A team of researchers led by Vivek Wadhwa of Duke University, Raj Aggarwal of the University of Akron, Krisztina Holly of the University of Southern California and Alex Salkever of Duke University surveyed 549 company founders of successful businesses in high-growth industries, including aerospace, defense, computing, electronics and health care.
The survey found that more than 90 percent of the entrepreneurs came from middle-class or upper-lower-class backgrounds and were well-educated: 95.1 percent of those surveyed had earned bachelor’s degrees, and 47 percent had more advanced degrees. Those from lower-upper-class backgrounds, however, were more likely to have been extremely interested in starting a business than the average entrepreneur surveyed (25 percent vs. 18.5 percent).
Seventy-five percent of the respondents ranked their academic performance among the top 30 percent of their high school classes, and 52 percent said they ranked among the top 10 percent. In college, 67 percent of the founders ranked among the top 30 percent of their undergraduate classes, and 37 percent ranked their performance among the top 10 percent.
More than half of the company founders surveyed (52 percent) had at least some interest in entrepreneurship while in college. Of those who described themselves as "extremely interested" during college, 47 percent went on to found more than two companies.
Founders tended to be middle-aged—40 years old on average—when they started their first companies. Nearly 70 percent were married when they became entrepreneurs, and nearly 60 percent had at least one child, challenging the stereotype of the entrepreneurial workaholic with no time for a family.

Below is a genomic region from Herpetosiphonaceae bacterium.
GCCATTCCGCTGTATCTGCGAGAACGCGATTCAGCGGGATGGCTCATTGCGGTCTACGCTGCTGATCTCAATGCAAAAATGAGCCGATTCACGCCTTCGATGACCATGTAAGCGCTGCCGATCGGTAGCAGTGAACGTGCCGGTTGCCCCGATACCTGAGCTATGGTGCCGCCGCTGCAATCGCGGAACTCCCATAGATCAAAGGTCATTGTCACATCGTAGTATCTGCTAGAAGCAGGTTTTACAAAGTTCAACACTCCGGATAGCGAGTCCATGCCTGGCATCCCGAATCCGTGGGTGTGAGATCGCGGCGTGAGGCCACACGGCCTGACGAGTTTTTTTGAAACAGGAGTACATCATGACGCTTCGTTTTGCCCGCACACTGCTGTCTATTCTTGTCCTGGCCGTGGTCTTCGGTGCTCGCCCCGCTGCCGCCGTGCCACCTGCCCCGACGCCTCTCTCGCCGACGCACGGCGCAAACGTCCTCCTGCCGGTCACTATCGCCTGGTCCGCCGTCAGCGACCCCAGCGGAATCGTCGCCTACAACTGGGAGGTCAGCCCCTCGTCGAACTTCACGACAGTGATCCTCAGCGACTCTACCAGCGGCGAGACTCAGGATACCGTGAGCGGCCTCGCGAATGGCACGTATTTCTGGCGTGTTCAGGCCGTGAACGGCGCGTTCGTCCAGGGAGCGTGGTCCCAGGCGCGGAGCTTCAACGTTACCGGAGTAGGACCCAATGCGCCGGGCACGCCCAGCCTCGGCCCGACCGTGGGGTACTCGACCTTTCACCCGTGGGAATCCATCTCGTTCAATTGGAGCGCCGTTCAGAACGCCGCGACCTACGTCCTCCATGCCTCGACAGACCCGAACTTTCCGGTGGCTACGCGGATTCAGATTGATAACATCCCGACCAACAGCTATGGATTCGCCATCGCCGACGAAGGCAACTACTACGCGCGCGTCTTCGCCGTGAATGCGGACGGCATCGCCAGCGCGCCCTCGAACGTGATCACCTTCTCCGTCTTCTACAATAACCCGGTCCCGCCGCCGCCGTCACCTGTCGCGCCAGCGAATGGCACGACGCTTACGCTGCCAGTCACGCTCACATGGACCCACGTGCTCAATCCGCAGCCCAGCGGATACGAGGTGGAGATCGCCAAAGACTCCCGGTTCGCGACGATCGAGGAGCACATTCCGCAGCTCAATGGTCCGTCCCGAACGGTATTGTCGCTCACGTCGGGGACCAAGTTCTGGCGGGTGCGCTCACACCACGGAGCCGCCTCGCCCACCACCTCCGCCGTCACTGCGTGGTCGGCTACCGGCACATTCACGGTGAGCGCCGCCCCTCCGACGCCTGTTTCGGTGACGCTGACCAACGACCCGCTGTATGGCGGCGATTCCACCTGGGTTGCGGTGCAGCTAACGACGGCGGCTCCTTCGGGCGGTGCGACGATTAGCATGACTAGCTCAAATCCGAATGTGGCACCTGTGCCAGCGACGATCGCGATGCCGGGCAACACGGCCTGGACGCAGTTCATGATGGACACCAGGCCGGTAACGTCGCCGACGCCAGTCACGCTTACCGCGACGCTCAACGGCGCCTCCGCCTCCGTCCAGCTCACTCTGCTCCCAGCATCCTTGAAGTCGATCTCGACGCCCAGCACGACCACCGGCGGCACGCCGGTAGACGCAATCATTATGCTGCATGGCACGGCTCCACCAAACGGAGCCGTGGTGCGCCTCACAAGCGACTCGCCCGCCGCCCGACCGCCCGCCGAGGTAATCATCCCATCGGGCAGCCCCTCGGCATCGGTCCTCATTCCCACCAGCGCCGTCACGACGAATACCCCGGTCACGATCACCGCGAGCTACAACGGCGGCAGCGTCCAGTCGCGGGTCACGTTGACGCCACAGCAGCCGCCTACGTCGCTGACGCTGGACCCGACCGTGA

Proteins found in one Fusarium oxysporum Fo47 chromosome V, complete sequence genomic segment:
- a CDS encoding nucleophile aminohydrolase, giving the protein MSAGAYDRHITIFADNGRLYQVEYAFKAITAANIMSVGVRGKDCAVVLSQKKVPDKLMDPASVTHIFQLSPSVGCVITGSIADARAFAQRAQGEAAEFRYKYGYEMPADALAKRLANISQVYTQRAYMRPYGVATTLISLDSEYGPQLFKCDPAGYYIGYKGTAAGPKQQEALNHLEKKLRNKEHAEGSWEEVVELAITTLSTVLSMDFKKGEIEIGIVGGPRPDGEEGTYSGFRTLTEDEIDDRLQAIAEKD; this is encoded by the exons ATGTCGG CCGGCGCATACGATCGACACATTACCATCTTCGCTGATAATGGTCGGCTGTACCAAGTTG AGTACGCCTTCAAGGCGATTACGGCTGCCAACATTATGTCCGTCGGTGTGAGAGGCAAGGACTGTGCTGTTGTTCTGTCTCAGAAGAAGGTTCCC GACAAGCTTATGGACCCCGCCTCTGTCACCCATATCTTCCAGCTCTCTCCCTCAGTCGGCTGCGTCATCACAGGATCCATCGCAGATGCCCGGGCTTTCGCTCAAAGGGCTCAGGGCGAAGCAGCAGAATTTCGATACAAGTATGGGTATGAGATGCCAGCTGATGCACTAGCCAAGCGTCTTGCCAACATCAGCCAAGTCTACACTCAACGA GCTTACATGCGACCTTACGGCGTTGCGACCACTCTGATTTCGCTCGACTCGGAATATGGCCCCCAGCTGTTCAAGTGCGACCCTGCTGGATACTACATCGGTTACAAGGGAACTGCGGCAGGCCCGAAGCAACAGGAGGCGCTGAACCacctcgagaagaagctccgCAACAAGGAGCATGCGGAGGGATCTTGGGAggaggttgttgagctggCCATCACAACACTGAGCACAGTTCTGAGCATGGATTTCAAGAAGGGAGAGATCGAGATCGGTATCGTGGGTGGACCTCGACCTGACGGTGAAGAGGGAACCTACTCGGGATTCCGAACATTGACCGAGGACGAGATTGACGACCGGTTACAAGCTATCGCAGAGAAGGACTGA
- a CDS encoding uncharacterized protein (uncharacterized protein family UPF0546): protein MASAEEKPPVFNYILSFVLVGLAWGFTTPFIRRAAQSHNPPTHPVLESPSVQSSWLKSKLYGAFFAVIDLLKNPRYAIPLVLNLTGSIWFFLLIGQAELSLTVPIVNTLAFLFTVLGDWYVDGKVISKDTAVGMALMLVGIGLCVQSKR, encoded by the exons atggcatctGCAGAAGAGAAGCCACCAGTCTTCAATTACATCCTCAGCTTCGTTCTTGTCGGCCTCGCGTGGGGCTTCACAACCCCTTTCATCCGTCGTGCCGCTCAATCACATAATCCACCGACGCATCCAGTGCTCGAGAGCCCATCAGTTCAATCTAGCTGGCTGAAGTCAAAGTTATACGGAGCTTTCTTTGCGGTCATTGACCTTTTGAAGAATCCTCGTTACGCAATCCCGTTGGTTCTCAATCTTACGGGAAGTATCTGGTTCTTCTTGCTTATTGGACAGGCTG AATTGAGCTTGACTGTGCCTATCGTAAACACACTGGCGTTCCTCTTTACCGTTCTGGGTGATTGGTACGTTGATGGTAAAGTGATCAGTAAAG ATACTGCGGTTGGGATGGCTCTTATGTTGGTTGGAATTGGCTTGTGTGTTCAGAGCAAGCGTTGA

"The commonly held belief that entrepreneurs are young college students working out of their dorms is simply wrong," says author Wadhwa, the associate director of the Center for Entrepreneurship and Research Commercialization at Duke University and a senior research associate at Harvard Law School. "Rather, on average, they tend to be highly experienced, well-educated workers who have families. They have come to a stage in their lives when they are simply tired of working for others and want to build real wealth before they retire." Wadhwa’s research team hopes to uncover not only entrepreneurs' backgrounds, but also "the deeper formative factors that influence this select and incredibly important class of individuals."
The survey also found that:
- Respondents cited "building wealth" as the primary motivation for starting their companies. Other popular motivators included capitalizing on a business idea; the appeal of a startup culture; a desire to own a company; and a lack of interest in working for someone else.
- Very few (4 percent) said that inability to find traditional employment was a factor in starting their own businesses.
- Entrepreneurship did not necessarily run in the family. More than half (51.9 percent) of those surveyed were the first in their families to launch a business.